California drivers can now get behind the wheel of a Tesla Model Y without a long-term commitment with subscription service Autonomy.

The company launched its subscription service in January with the Tesla Model 3, and according to a recent release it's now adding the Model Y. For both vehicles, Autonomy aims to offer a more flexible alternative to traditional buying or leasing, at prices lower than rental services like Hertz, which has announced plans to add 100,000 Tesla vehicles to its fleet in North America and Europe by the end of 2022.

Tesla Model Y

Tesla Model Y

Rates range from $690 a month with a $7,900 start fee to $1,350 a month with a $1,000 start fee. Those rates include up to 1,000 miles a month in a Tesla Model Y Long Range, with basic routine maintenance and roadside assistance. Customers must pay an additional $500 security deposit, however, plus any applicable taxes.

Autonomy offers month-to-month subscription options, but with a three-month minimum and 28 days' termination notice. As with the Model 3, the service is also only available in California. Reservations also must be made through a dedicated app, which is iOS-only for now (Autonomy promises an Android version soon).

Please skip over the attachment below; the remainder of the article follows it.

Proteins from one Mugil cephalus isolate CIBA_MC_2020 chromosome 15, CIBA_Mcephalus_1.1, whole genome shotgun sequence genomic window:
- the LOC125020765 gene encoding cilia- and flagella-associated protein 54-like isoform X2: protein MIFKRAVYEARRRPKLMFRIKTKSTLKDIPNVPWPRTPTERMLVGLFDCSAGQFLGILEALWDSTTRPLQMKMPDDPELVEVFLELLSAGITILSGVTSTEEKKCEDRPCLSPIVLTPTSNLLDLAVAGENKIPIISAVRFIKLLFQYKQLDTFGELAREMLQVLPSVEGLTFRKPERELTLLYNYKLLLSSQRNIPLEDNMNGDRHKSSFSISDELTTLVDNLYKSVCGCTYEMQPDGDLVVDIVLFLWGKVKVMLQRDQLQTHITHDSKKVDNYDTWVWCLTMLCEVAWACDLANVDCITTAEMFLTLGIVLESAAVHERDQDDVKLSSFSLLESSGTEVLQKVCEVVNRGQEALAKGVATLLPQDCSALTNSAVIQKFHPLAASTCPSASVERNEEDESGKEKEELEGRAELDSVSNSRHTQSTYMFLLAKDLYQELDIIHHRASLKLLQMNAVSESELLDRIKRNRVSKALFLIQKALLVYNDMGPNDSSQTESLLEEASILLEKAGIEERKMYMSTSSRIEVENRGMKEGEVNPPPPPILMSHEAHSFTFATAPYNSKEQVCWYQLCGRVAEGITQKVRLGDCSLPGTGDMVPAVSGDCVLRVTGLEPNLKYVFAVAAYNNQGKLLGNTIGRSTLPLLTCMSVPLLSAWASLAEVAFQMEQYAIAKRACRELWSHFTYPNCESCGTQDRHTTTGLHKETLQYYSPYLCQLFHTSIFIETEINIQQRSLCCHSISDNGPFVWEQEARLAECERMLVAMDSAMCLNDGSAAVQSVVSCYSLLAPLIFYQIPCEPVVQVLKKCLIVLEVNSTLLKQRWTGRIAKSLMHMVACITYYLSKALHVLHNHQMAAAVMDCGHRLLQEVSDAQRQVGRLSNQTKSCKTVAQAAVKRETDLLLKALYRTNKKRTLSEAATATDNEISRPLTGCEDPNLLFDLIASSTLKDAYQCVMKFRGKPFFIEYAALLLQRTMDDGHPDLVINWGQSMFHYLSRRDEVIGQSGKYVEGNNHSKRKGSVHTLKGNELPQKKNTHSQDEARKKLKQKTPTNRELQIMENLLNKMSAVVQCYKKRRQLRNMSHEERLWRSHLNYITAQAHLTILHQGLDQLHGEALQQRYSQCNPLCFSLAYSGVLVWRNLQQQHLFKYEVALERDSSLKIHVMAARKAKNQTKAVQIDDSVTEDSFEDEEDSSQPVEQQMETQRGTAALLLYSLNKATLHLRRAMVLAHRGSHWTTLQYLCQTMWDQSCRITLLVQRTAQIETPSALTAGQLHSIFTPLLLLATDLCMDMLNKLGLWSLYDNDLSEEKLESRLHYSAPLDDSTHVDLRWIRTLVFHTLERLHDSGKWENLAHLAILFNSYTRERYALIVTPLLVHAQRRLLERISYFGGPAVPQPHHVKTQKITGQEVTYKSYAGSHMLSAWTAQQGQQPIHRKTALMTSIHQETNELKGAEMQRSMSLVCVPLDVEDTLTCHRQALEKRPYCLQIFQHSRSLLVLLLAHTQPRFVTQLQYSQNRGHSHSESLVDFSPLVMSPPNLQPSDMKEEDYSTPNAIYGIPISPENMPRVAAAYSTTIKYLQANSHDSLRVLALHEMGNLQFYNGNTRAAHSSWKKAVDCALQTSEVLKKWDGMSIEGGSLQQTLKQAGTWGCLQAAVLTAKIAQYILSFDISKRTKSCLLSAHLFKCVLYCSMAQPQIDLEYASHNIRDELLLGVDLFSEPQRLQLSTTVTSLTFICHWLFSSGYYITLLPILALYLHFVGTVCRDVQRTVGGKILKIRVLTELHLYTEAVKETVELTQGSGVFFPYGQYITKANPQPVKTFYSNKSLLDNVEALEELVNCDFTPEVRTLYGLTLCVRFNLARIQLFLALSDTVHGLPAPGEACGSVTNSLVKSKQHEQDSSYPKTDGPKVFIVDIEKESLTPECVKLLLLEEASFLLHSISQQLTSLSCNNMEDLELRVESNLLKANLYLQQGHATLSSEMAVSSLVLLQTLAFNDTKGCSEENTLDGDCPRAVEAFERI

Cars can be delivered anywhere in California for $100 (plus tax) "for a limited time," or an be picked up at a delivery center in Santa Monica, according to Autonomy's release.

2022 Tesla lineup  (Courtesy of Tesla, Inc.)

2022 Tesla lineup (Courtesy of Tesla, Inc.)

A subscription model could be a good way for drivers to test out living with an EV before committing to buy or lease one. For anyone specifically contemplating a Model Y or Model 3, it may be even more tempting now that Tesla has eliminated the possibility of end-of-lease purchase.

The popularity of Tesla EVs—particularly the Model Y—also makes them good choices to build a subscription-service fleet around.

Tesla has topped a 10% market share in California, and the Golden State has made up roughly one-eighth of Tesla's global deliveries. The Model Y accounted for nearly one out of every three new EVs in the United States in the first quarter of the year.